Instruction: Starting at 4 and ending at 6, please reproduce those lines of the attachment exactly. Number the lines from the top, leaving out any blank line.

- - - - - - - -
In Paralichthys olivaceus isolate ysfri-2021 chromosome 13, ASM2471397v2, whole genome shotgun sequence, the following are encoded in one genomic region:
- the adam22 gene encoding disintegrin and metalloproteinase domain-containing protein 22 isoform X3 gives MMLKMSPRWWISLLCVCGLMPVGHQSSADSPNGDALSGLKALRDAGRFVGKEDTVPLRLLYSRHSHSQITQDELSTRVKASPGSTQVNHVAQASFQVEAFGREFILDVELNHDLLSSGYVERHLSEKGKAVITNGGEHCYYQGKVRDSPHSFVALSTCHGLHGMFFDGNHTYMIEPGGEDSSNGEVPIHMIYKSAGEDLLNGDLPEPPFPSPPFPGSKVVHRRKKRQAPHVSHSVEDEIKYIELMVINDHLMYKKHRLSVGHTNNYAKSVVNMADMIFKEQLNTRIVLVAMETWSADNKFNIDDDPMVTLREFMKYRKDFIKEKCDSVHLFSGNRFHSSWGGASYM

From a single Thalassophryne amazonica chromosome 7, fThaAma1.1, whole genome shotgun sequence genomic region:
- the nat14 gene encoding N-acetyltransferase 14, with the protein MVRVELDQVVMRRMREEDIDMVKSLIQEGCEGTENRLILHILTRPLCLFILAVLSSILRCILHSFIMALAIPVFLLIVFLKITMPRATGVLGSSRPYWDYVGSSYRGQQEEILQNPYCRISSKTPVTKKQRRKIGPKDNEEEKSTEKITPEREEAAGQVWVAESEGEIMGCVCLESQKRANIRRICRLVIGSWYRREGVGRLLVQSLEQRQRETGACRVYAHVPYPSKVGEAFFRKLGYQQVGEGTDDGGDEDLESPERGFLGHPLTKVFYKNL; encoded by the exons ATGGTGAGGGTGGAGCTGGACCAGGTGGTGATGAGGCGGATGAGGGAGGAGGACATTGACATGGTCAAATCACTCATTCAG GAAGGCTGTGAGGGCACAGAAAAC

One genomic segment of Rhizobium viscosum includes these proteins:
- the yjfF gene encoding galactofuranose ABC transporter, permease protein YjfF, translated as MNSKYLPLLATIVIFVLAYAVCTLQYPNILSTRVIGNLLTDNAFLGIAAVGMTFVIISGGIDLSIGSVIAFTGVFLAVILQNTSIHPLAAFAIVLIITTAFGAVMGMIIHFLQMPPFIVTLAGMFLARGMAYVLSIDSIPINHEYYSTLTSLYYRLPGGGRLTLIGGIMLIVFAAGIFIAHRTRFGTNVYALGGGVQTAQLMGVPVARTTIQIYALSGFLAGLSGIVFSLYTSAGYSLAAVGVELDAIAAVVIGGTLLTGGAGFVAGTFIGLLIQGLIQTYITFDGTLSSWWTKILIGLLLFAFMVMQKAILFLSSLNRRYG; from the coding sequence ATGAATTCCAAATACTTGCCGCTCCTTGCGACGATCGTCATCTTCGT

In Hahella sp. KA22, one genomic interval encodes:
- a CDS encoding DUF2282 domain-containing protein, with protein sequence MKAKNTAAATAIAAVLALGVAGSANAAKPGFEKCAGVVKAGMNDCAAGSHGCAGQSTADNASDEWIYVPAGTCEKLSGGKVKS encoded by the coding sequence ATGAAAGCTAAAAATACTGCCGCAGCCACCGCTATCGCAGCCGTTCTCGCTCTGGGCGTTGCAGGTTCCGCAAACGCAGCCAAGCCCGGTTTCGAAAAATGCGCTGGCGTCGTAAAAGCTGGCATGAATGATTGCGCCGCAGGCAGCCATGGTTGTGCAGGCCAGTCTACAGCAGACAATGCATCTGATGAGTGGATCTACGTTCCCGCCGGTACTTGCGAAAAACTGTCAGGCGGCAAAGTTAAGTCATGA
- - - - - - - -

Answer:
- the nat14 gene encoding N-acetyltransferase 14, with the protein MVRVELDQVVMRRMREEDIDMVKSLIQEGCEGTENRLILHILTRPLCLFILAVLSSILRCILHSFIMALAIPVFLLIVFLKITMPRATGVLGSSRPYWDYVGSSYRGQQEEILQNPYCRISSKTPVTKKQRRKIGPKDNEEEKSTEKITPEREEAAGQVWVAESEGEIMGCVCLESQKRANIRRICRLVIGSWYRREGVGRLLVQSLEQRQRETGACRVYAHVPYPSKVGEAFFRKLGYQQVGEGTDDGGDEDLESPERGFLGHPLTKVFYKNL; encoded by the exons ATGGTGAGGGTGGAGCTGGACCAGGTGGTGATGAGGCGGATGAGGGAGGAGGACATTGACATGGTCAAATCACTCATTCAG GAAGGCTGTGAGGGCACAGAAAAC

One genomic segment of Rhizobium viscosum includes these proteins:
- the yjfF gene encoding galactofuranose ABC transporter, permease protein YjfF, translated as MNSKYLPLLATIVIFVLAYAVCTLQYPNILSTRVIGNLLTDNAFLGIAAVGMTFVIISGGIDLSIGSVIAFTGVFLAVILQNTSIHPLAAFAIVLIITTAFGAVMGMIIHFLQMPPFIVTLAGMFLARGMAYVLSIDSIPINHEYYSTLTSLYYRLPGGGRLTLIGGIMLIVFAAGIFIAHRTRFGTNVYALGGGVQTAQLMGVPVARTTIQIYALSGFLAGLSGIVFSLYTSAGYSLAAVGVELDAIAAVVIGGTLLTGGAGFVAGTFIGLLIQGLIQTYITFDGTLSSWWTKILIGLLLFAFMVMQKAILFLSSLNRRYG; from the coding sequence ATGAATTCCAAATACTTGCCGCTCCTTGCGACGATCGTCATCTTCGT